Viv Groskop: Anna Karenina stars are proof that dyslexia is no bar to creativity


The Dyslexia Hall of Fame is a happy place to hang out. Whoopi Goldberg, Anthony Hopkins, Orlando Bloom, Tom Cruise, Salma Hayek, Keanu Reeves, Vince Vaughn. They're all there. Granted, you might want to avoid some of them. I am looking at you, Tom Cruise. Although I'll stop now because that's exactly what you want everyone to do.

But, in the main, these names are a pretty good advert. Certainly aesthetically. Who wouldn't want to find it difficult to read if that's the company you're keeping? And now the members of this most glamorous club can rejoice further as their all-consuming power grows as last night was the premiere of Anna Karenina, a film featuring the talents of two more famous dyslexics, director Joe Wright and actress Keira Knightley. It's a movie everyone has wanted to hate, not least because Knightley-bashing has become something of a national sport. But the film is a triumph. And Knightley is tipped for an Oscar. People are fond of making fun of Keira, perhaps she is a bit too young and beautiful for comfort. How dare she be a good actress, too?

But she's not only good in this film. She's great. Which is no small thing when you realise that, when she was six, her mother bribed her into learning to read by promising to get her an acting agent. And that in her teens, she forced herself to overcome her difficulties by ploughing through a copy of Emma Thompson's screenplay for Sense and Sensibility. Her mother told her, "If Emma Thompson couldn't read, she'd make sure she'd get over it. So you have to start reading, because that's what Emma Thompson would do."

Wright's story is even more amazing. His dyslexia was mistaken for "stupidity". He left school with no GCSEs. He has said that the "stupid" label was one of the prime motivators in his success. "I guess I'm always feeling like I'm stupid and at the same time I want to prove that I'm not." Who, dyslexic or not, doesn't identify with that?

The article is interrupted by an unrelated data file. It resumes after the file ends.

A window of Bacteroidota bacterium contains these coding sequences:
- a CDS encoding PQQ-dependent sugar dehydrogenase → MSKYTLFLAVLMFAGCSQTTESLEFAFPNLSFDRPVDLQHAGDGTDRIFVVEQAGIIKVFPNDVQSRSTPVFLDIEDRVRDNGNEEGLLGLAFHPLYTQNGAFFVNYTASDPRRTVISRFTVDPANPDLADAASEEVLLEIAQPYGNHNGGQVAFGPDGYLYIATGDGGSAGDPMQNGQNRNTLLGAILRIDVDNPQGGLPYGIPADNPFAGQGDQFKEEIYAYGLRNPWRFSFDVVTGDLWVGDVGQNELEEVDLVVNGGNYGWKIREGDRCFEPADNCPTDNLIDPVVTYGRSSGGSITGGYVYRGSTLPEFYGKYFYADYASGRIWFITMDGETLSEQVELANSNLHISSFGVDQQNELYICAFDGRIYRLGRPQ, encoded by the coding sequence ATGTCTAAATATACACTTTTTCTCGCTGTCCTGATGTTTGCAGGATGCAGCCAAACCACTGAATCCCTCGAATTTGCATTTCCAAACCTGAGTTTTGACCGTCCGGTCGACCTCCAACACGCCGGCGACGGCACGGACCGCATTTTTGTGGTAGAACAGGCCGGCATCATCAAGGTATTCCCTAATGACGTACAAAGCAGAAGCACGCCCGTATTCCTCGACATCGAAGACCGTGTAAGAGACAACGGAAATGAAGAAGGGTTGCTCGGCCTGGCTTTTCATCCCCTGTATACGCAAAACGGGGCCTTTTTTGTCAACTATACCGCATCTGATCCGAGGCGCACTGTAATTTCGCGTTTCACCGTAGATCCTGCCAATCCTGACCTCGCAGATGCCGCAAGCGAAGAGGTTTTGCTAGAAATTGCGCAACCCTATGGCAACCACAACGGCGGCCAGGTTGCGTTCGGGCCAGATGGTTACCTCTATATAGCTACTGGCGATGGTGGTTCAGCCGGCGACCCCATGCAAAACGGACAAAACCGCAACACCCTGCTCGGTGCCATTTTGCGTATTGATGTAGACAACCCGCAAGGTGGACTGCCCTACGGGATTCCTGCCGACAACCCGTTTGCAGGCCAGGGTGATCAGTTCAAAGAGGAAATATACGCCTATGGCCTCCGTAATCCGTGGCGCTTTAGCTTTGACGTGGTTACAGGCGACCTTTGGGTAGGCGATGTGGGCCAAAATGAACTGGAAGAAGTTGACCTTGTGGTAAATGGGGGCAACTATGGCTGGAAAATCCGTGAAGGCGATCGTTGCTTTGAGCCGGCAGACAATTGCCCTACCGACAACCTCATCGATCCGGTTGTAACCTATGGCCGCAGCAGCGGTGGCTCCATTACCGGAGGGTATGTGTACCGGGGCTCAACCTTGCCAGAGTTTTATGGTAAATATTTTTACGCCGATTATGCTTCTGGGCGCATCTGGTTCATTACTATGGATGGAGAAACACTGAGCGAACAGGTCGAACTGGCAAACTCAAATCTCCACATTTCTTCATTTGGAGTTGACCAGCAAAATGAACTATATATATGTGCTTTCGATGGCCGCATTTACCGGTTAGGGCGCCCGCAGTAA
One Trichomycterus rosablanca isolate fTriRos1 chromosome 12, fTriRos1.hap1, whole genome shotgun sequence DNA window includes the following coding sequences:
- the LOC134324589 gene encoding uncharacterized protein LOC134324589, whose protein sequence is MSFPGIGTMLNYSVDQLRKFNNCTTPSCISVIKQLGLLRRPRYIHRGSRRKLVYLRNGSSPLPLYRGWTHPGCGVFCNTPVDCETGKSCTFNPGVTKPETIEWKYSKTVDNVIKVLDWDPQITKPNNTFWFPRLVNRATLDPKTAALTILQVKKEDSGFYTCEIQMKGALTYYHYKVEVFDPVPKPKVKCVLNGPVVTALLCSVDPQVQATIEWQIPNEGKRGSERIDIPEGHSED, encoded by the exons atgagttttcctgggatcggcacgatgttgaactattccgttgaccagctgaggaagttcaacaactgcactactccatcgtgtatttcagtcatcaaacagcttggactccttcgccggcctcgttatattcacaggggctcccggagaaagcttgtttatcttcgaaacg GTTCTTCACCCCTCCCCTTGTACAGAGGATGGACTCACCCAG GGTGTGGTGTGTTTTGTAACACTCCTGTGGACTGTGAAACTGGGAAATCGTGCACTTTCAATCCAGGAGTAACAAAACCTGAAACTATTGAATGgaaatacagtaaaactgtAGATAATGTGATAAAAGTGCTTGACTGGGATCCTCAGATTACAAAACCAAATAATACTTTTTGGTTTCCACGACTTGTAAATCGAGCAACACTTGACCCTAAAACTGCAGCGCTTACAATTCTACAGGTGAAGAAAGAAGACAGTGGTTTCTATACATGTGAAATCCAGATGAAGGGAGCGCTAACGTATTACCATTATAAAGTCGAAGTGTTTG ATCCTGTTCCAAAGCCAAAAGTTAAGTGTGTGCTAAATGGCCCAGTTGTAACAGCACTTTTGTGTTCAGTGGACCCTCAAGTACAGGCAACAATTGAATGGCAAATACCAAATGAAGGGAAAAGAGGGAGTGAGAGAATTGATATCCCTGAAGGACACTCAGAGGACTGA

It seems somehow fitting that both Wright and Knightley have found success via an adaptation of a book which represents the highest achievement of the written word. It's great that it has taken two dyslexics – director and leading lady – to turn it into something that looks fresh, exciting and inspiring 140 years after the book first came out.

But there's a strange irony here, too. As Anna Karenina is released, politicians and teachers are still wrangling over whether GCSEs and A-levels are inflated or deflated. In an educational world focused on grades and measurable success, anyone who falls outside of the norm doesn't stand a chance. For every Joe Wright who is motivated by being called stupid, there are thousands who just give up completely. I will not make a joke here about what I wish Tom Cruise had done.

Appreciating great literature is not about being brainy or academic. It's about having a soul. That can't be taught. But it can be taught out of you. Let the Dyslexia Hall of Fame be a lesson to the exam boards. You can't measure everything.

Don't fall for the latest IVF hype

Isn't science great? A report into 37,000 pregnancies in the journal Fertility and Sterility has found that women who become pregnant with previously frozen IVF embryos tend to have healthier babies than those who have fresh embryos. Should we be freezing more or even most embryos for transfer? The more we find out about IVF the better.

But the more eye-poppingly impressive the developments, the more we're distracted from the truth. The IVF success rate is only around 25 per cent. Freezing more embryos is not going to push that figure up significantly. Science is great. But not so great that we can fall back on it.